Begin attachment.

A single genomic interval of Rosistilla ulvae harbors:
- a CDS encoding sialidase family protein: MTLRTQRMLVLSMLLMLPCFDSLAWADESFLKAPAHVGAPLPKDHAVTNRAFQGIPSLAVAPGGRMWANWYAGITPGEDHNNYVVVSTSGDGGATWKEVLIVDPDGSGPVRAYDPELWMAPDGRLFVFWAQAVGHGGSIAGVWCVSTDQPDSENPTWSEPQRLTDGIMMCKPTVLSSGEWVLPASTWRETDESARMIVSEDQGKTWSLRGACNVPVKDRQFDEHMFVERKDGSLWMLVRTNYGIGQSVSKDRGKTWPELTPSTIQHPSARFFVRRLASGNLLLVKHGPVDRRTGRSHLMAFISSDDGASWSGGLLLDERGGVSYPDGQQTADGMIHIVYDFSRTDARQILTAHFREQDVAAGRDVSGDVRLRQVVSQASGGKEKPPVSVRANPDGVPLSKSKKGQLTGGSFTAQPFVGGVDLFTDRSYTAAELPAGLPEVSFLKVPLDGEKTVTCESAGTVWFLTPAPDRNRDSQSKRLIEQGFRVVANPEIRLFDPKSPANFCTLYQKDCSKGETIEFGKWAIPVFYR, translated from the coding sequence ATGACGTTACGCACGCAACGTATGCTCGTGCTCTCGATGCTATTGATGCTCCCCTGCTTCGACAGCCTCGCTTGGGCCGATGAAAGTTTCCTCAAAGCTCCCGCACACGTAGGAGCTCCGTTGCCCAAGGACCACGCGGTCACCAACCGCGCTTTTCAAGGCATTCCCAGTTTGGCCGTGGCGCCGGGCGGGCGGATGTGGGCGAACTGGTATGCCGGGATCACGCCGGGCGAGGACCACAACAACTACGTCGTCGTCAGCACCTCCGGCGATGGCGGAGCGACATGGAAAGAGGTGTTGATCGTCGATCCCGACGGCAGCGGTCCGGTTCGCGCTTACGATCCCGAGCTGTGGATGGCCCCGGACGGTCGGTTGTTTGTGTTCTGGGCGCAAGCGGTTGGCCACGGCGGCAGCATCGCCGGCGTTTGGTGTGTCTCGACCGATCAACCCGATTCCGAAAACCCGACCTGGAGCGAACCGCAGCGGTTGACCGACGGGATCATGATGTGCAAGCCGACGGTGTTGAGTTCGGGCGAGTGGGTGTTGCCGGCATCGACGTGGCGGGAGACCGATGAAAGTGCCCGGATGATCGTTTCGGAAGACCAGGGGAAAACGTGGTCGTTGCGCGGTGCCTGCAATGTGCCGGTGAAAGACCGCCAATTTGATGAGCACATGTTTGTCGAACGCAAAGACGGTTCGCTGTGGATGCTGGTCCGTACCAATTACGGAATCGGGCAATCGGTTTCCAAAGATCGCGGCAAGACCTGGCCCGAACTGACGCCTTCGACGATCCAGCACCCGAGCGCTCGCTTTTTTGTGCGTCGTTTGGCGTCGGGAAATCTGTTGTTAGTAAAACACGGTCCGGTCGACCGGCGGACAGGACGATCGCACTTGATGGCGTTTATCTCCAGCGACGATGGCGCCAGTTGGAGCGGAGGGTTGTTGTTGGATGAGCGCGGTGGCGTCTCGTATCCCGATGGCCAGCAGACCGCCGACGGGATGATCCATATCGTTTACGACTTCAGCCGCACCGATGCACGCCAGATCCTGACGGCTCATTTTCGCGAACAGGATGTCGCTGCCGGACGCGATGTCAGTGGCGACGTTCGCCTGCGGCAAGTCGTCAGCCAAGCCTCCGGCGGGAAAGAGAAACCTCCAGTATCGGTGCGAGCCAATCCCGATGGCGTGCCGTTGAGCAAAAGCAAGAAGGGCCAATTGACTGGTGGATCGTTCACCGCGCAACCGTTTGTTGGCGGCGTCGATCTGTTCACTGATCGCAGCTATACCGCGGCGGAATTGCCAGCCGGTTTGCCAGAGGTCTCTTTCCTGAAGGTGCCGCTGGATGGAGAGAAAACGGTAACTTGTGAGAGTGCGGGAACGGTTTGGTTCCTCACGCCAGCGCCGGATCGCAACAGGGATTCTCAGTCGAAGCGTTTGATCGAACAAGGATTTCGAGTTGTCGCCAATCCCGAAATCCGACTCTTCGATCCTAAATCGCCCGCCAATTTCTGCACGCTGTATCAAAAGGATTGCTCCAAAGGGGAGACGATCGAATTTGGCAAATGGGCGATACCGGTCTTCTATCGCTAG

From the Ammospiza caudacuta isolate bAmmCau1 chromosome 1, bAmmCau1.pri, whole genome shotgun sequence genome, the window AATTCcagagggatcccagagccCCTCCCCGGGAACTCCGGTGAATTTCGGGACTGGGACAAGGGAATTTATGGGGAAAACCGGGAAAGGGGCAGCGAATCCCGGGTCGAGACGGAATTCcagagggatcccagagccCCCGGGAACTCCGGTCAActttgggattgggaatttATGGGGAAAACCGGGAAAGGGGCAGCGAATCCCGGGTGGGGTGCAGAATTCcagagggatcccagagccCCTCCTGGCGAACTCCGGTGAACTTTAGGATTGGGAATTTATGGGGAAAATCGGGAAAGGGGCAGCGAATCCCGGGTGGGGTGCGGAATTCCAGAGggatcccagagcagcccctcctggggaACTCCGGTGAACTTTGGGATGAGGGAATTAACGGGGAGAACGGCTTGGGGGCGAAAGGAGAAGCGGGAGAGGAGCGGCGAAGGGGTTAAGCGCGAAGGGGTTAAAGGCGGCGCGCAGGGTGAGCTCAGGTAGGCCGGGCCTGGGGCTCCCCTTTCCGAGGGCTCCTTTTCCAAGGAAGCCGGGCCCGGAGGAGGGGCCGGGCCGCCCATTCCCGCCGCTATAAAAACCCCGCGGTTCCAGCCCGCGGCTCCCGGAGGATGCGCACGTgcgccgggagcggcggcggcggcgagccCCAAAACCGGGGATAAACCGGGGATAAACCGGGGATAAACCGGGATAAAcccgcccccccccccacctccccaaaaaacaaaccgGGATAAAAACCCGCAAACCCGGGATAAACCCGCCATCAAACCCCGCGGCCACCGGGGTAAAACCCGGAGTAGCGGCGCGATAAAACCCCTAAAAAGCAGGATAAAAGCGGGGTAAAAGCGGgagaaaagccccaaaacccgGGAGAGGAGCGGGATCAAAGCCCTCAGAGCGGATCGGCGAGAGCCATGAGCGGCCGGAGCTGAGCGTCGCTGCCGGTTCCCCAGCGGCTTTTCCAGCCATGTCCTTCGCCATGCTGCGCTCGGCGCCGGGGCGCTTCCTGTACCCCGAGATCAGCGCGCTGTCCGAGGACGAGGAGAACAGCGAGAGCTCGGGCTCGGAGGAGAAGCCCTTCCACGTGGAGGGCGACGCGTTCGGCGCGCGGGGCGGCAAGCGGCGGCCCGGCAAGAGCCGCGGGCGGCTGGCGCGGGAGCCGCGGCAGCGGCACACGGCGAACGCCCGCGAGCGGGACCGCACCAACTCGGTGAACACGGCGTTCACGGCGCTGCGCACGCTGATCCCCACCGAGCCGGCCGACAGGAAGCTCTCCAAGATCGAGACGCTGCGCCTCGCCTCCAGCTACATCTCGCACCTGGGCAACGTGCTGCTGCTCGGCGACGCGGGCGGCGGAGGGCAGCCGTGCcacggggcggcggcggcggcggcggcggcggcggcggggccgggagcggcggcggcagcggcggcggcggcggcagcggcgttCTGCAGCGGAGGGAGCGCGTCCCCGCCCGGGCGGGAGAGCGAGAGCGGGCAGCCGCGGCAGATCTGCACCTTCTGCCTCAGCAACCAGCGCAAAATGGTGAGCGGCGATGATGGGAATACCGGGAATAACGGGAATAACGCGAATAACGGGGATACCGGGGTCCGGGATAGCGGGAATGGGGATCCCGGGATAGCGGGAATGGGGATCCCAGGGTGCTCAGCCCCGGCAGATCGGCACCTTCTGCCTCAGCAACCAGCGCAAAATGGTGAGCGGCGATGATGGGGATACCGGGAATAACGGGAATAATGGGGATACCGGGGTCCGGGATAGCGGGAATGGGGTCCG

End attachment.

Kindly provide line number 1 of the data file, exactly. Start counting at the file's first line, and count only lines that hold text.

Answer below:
A single genomic interval of Rosistilla ulvae harbors: